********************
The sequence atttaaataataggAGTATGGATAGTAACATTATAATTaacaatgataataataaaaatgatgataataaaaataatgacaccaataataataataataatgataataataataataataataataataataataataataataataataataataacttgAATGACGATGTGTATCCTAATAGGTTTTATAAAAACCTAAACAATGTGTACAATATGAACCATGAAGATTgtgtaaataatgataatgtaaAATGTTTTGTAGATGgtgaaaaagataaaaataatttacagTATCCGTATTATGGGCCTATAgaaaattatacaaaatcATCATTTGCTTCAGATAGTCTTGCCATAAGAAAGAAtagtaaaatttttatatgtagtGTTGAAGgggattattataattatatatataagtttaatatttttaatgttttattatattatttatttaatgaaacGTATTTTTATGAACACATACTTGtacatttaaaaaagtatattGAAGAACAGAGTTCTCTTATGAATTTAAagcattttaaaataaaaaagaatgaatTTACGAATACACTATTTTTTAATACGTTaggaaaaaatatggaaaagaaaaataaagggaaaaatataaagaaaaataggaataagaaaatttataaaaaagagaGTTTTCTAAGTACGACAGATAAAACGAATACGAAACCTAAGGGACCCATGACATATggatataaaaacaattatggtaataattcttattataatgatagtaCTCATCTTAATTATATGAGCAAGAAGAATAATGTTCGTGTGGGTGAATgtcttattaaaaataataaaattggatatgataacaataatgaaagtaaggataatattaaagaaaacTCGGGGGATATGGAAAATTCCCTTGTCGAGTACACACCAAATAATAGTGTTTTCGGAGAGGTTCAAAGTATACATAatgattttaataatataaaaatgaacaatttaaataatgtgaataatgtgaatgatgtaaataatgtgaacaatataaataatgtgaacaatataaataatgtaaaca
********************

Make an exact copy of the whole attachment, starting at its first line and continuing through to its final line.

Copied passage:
The sequence atttaaataataggAGTATGGATAGTAACATTATAATTaacaatgataataataaaaatgatgataataaaaataatgacaccaataataataataataatgataataataataataataataataataataataataataataataataataataacttgAATGACGATGTGTATCCTAATAGGTTTTATAAAAACCTAAACAATGTGTACAATATGAACCATGAAGATTgtgtaaataatgataatgtaaAATGTTTTGTAGATGgtgaaaaagataaaaataatttacagTATCCGTATTATGGGCCTATAgaaaattatacaaaatcATCATTTGCTTCAGATAGTCTTGCCATAAGAAAGAAtagtaaaatttttatatgtagtGTTGAAGgggattattataattatatatataagtttaatatttttaatgttttattatattatttatttaatgaaacGTATTTTTATGAACACATACTTGtacatttaaaaaagtatattGAAGAACAGAGTTCTCTTATGAATTTAAagcattttaaaataaaaaagaatgaatTTACGAATACACTATTTTTTAATACGTTaggaaaaaatatggaaaagaaaaataaagggaaaaatataaagaaaaataggaataagaaaatttataaaaaagagaGTTTTCTAAGTACGACAGATAAAACGAATACGAAACCTAAGGGACCCATGACATATggatataaaaacaattatggtaataattcttattataatgatagtaCTCATCTTAATTATATGAGCAAGAAGAATAATGTTCGTGTGGGTGAATgtcttattaaaaataataaaattggatatgataacaataatgaaagtaaggataatattaaagaaaacTCGGGGGATATGGAAAATTCCCTTGTCGAGTACACACCAAATAATAGTGTTTTCGGAGAGGTTCAAAGTATACATAatgattttaataatataaaaatgaacaatttaaataatgtgaataatgtgaatgatgtaaataatgtgaacaatataaataatgtgaacaatataaataatgtaaaca